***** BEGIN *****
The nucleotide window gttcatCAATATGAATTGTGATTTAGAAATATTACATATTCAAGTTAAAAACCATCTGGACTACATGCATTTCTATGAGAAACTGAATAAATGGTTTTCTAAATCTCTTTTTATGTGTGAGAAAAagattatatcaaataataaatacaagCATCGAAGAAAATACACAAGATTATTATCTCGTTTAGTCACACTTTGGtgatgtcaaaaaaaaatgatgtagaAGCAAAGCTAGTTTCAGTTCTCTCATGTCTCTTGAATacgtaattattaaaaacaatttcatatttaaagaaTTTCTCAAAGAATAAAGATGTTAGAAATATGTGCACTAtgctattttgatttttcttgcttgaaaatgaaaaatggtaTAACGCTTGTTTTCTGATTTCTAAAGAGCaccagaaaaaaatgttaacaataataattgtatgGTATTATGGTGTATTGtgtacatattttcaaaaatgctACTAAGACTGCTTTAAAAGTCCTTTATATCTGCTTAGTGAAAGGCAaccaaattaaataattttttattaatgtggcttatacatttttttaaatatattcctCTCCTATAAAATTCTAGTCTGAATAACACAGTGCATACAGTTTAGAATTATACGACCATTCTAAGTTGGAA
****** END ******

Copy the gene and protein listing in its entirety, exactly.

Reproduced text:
The nucleotide window gttcatCAATATGAATTGTGATTTAGAAATATTACATATTCAAGTTAAAAACCATCTGGACTACATGCATTTCTATGAGAAACTGAATAAATGGTTTTCTAAATCTCTTTTTATGTGTGAGAAAAagattatatcaaataataaatacaagCATCGAAGAAAATACACAAGATTATTATCTCGTTTAGTCACACTTTGGtgatgtcaaaaaaaaatgatgtagaAGCAAAGCTAGTTTCAGTTCTCTCATGTCTCTTGAATacgtaattattaaaaacaatttcatatttaaagaaTTTCTCAAAGAATAAAGATGTTAGAAATATGTGCACTAtgctattttgatttttcttgcttgaaaatgaaaaatggtaTAACGCTTGTTTTCTGATTTCTAAAGAGCaccagaaaaaaatgttaacaataataattgtatgGTATTATGGTGTATTGtgtacatattttcaaaaatgctACTAAGACTGCTTTAAAAGTCCTTTATATCTGCTTAGTGAAAGGCAaccaaattaaataattttttattaatgtggcttatacatttttttaaatatattcctCTCCTATAAAATTCTAGTCTGAATAACACAGTGCATACAGTTTAGAATTATACGACCATTCTAAGTTGGAA